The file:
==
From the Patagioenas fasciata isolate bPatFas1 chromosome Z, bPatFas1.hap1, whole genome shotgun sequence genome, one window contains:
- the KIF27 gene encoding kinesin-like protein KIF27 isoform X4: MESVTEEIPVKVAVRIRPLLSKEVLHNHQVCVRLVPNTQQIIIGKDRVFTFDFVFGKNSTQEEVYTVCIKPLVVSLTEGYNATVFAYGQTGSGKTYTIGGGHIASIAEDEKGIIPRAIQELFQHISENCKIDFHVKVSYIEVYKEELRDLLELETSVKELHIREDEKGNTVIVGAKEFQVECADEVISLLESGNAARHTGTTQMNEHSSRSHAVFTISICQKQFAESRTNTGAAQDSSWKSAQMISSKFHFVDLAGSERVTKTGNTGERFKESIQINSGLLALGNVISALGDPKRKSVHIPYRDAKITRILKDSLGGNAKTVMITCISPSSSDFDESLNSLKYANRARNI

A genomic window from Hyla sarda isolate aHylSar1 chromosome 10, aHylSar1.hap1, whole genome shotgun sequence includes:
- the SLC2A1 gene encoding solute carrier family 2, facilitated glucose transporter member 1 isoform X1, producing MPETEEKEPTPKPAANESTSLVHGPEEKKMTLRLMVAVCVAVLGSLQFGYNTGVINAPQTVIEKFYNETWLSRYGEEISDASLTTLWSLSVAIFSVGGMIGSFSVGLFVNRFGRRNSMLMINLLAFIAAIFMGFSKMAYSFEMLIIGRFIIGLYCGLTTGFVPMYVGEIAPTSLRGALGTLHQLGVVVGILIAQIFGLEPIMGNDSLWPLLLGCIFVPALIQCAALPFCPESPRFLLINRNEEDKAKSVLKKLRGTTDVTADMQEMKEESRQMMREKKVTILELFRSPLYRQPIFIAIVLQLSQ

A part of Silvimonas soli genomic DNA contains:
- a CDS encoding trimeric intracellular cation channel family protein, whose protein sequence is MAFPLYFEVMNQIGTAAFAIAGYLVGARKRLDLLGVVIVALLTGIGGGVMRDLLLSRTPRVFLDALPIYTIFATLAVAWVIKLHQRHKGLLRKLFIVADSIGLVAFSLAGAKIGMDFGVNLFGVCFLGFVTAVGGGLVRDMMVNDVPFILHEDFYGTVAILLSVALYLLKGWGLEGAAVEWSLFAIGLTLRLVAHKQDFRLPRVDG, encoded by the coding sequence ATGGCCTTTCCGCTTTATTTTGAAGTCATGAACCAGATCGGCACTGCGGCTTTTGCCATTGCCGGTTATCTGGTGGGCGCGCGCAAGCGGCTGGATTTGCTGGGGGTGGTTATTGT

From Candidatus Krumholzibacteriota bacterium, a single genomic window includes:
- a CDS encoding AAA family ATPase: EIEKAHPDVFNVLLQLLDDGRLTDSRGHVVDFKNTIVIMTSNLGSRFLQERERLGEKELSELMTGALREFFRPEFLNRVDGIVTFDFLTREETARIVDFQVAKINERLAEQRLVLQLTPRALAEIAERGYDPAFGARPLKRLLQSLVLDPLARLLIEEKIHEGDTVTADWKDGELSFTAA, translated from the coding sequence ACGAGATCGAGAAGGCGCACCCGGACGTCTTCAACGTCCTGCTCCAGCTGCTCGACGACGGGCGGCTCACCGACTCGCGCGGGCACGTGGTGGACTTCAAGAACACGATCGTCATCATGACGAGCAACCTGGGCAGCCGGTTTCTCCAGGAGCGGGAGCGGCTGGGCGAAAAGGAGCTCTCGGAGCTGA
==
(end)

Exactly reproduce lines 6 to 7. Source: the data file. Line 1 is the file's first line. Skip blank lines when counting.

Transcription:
- a CDS encoding trimeric intracellular cation channel family protein, whose protein sequence is MAFPLYFEVMNQIGTAAFAIAGYLVGARKRLDLLGVVIVALLTGIGGGVMRDLLLSRTPRVFLDALPIYTIFATLAVAWVIKLHQRHKGLLRKLFIVADSIGLVAFSLAGAKIGMDFGVNLFGVCFLGFVTAVGGGLVRDMMVNDVPFILHEDFYGTVAILLSVALYLLKGWGLEGAAVEWSLFAIGLTLRLVAHKQDFRLPRVDG, encoded by the coding sequence ATGGCCTTTCCGCTTTATTTTGAAGTCATGAACCAGATCGGCACTGCGGCTTTTGCCATTGCCGGTTATCTGGTGGGCGCGCGCAAGCGGCTGGATTTGCTGGGGGTGGTTATTGT

From Candidatus Krumholzibacteriota bacterium, a single genomic window includes: